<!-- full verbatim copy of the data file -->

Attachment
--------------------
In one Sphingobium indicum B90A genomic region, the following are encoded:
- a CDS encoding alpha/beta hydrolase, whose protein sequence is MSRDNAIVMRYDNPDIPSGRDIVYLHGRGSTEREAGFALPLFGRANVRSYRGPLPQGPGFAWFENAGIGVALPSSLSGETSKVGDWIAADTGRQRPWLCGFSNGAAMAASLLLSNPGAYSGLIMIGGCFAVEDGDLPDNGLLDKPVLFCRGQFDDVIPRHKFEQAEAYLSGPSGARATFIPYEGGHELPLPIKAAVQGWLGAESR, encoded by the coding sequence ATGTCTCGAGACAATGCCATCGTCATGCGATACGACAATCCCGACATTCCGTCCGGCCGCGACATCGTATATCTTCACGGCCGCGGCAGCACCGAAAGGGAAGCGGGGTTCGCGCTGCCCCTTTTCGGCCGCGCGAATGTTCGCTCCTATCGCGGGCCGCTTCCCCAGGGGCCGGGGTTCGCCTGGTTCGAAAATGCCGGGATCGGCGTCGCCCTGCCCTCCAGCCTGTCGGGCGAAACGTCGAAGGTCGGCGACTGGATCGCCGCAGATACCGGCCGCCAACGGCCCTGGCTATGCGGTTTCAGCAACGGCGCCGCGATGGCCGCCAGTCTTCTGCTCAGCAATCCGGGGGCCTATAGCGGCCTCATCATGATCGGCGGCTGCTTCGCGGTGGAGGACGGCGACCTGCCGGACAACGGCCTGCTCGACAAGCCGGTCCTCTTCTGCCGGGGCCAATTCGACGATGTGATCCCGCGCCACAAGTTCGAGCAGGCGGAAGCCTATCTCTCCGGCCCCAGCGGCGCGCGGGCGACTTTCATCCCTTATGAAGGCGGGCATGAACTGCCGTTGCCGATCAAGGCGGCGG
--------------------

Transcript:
In one Sphingobium indicum B90A genomic region, the following are encoded:
- a CDS encoding alpha/beta hydrolase, whose protein sequence is MSRDNAIVMRYDNPDIPSGRDIVYLHGRGSTEREAGFALPLFGRANVRSYRGPLPQGPGFAWFENAGIGVALPSSLSGETSKVGDWIAADTGRQRPWLCGFSNGAAMAASLLLSNPGAYSGLIMIGGCFAVEDGDLPDNGLLDKPVLFCRGQFDDVIPRHKFEQAEAYLSGPSGARATFIPYEGGHELPLPIKAAVQGWLGAESR, encoded by the coding sequence ATGTCTCGAGACAATGCCATCGTCATGCGATACGACAATCCCGACATTCCGTCCGGCCGCGACATCGTATATCTTCACGGCCGCGGCAGCACCGAAAGGGAAGCGGGGTTCGCGCTGCCCCTTTTCGGCCGCGCGAATGTTCGCTCCTATCGCGGGCCGCTTCCCCAGGGGCCGGGGTTCGCCTGGTTCGAAAATGCCGGGATCGGCGTCGCCCTGCCCTCCAGCCTGTCGGGCGAAACGTCGAAGGTCGGCGACTGGATCGCCGCAGATACCGGCCGCCAACGGCCCTGGCTATGCGGTTTCAGCAACGGCGCCGCGATGGCCGCCAGTCTTCTGCTCAGCAATCCGGGGGCCTATAGCGGCCTCATCATGATCGGCGGCTGCTTCGCGGTGGAGGACGGCGACCTGCCGGACAACGGCCTGCTCGACAAGCCGGTCCTCTTCTGCCGGGGCCAATTCGACGATGTGATCCCGCGCCACAAGTTCGAGCAGGCGGAAGCCTATCTCTCCGGCCCCAGCGGCGCGCGGGCGACTTTCATCCCTTATGAAGGCGGGCATGAACTGCCGTTGCCGATCAAGGCGGCGG